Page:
FIG. 2 is a side view of the assembly of FIG. 1. Each Spider leg 102 is hinged at one end and joined to the center of the carrier 104 (see also FIG. 1). A cleaning attachment section ("skirt") 106 is connected to each leg 102 at its hinge 110. Each leg 102 may be channel shaped for securing and passing lines of appropriate material such as DI water or slurry to the attached skirt section 106. Each leg 102 also includes wiring for passing electrical connections to the skirt section 106. The hinge 110 allows drawing the skirt sections 106 rotationally up and away from the carrier circumference for carrier changes or maintenance. The carrier skirt 106 is independent of the carrier 104. FIG. 2 also shows pad cleaning outlets 150 in the skirt 106, and further shows a beveled surface 156 about the skirt 106.

FIG. 3 is a cross-section of the assembly of FIG. 1 through 3--3. FIG. 4 is an exploded view or the cross section of the preferred embodiment skirt in FIG. 3. Preferably, each skirt section 106 is a three-piece assembly, to allow disassembly for cleaning, for replacement of transducers or any other form of required maintenance. Optionally, the skirt may be a single piece. However, the preferred embodiment three-piece skirt 106 assembly includes a top distribution section 120, a mid-section 122 and a bottom fluid delivery section 124.

The hinge 110 is connected to the top, distribution section 120 of the assembly 106 to connect the skirt 106 to Spider legs 102. Fluids are distributed from the Spider legs 102 via a series of circumferential fluid lines 126 plumbed in the distribution section 120. Preferably, the number of fluid lines 126 is seven; however, more or less fluid lines 126 may be provided, and different fluid distribution can accommodate passing different fluids to the delivery section 124.

The mid section 122 contains vertical lines or vias 128 (top to bottom), ultrasonic or megasonic transducers 130 and a acoustic switching mechanism (rail 132 and positioning screws 134). The vias 128 pass fluid from the upper fluid distribution section 120 to the fluid delivery section 124. Preferably, the number of vias 128 is the same as the number of fluid distribution lines 126.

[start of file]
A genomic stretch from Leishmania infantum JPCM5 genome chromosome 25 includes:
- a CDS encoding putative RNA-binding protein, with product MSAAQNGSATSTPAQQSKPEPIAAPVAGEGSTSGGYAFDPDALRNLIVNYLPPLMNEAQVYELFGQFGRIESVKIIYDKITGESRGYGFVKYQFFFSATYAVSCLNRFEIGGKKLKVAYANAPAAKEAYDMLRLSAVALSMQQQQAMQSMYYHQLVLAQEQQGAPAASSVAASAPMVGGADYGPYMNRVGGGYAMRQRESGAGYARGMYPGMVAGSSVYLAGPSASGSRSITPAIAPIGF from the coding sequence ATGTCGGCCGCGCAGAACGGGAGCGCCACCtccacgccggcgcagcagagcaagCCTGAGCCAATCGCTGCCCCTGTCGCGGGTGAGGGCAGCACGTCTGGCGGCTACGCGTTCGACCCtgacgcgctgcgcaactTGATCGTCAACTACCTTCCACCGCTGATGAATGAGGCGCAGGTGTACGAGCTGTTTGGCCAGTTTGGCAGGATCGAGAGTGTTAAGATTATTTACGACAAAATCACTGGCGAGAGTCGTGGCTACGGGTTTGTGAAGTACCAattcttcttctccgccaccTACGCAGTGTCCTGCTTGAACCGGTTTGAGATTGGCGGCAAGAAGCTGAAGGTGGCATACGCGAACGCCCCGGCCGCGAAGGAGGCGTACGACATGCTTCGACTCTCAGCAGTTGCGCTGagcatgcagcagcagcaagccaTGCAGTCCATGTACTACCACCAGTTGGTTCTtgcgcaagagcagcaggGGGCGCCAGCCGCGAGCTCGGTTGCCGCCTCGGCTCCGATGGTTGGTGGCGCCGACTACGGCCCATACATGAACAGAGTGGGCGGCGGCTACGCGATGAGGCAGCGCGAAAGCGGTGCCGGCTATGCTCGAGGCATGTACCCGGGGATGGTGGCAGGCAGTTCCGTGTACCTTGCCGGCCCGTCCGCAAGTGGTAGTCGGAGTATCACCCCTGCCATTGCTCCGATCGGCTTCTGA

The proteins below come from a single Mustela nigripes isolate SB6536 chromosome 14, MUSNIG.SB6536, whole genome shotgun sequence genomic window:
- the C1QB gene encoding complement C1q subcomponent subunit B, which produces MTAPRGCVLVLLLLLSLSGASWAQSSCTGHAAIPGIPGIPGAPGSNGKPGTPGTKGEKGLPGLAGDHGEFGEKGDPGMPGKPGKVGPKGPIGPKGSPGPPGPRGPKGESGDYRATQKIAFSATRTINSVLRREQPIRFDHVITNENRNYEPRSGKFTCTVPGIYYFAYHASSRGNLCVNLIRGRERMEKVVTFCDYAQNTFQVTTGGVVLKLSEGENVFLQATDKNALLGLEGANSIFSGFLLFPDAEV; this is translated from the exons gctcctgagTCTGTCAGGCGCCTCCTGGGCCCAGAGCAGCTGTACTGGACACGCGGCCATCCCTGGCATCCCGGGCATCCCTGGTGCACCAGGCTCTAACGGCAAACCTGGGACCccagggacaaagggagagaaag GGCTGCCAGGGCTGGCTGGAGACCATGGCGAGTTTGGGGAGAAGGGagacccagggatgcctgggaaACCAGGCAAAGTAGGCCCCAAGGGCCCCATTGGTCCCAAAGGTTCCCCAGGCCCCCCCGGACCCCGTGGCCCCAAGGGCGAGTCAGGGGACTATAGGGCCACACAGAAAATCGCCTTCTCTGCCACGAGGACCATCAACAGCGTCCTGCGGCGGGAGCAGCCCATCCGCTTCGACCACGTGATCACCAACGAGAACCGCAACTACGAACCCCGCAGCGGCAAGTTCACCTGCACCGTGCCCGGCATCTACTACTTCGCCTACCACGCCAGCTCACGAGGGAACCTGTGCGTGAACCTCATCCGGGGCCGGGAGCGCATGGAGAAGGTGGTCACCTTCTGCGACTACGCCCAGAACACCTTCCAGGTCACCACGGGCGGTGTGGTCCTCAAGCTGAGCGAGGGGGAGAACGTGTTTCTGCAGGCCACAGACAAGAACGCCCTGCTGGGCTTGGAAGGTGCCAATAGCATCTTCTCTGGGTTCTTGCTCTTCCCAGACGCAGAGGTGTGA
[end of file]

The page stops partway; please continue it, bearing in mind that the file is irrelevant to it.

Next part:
The transducers 130 are seated in preformed sockets in the top of the mid section 122. This allows easy access for removing and replacing the transducers 130 when the skirt 106 is disassembled. The active area of each transducer 130 faces down, towards the delivery section 124. Thus, active transducer area contacts a slide rail 132 of acoustic coupling material. Acoustic energy passes through the slide rail 132, transmitting energy from the transducers 130 into fluid in contact with the rail 132.

Megasonic cleaning is well known in the semiconductor manufacturing art. The preferred embodiment assembly uses ultrasonic or megasonnic energy for in-situ pad cleaning in CMP process. Using megasonic energy to energize the slurry flow during processing reduces normal surface scratching otherwise caused by agglomerated slurry particles during the polish process. This energy prevents the agglomeration of particles in slurry, providing an improved polish. Therefore, it is necessary for the transducer to continuously feed conditioning energy to the pad cleaning fluid for optimum pad conditioning.

The megasonic energy may also be used selectively to energize slurry or rinsing fluid. The rail 132 is movable. Thumbscrew 134 drives the rail 132 radially in or out to switch on or off the megasonic energy to the slurry or rinsing fluid. This is described in more detail hereinbelow.

The delivery section 124 mates with the mid section 122 forming distribution channels 136, 138 for delivering fluids to the pad surface 140. The inner channel 136 delivers slurry to the wafer 142 during the polish cycle or a rinse fluid (for example, DI water) following the polish cycle. Vias 144 from the inner channel 136 deliver fluid through outlets 146 that may be tubular or slit for a fanned spray type delivery.

The outer channel 138 is plumbed with a dual array of vias 148 to deliver fluid through overlapping pad cleaning outlets 150 that may be either slit for a fanned spray, or fitted with adjustable nozzles (not shown) for variable fluid delivery to the pad surface 140. These slits or nozzles in pad cleaning outlets 150 provide in-situ nondestructive conditioning of the pad surface 140.

The distribution channels 136, 138 are located such that the rail 132 is always part of the upper wall 152 of the outermost distribution channel 138. Megasonic energy conducted to the outer channel 138 by the rail 132, continuously energizes the pad cleaning fluid flowing through the channel 138 and out the outlets 150. Turning the thumbscrew 134 clockwise moves the rail 132 inward to contact the upper wall 154 of the inner channel 136, conducting Megasonic energy to the inner channel 136; thereby, energizing slurry delivered to the wafer surface 142 during the polish cycle and/or rinse fluid delivered following the polish cycle.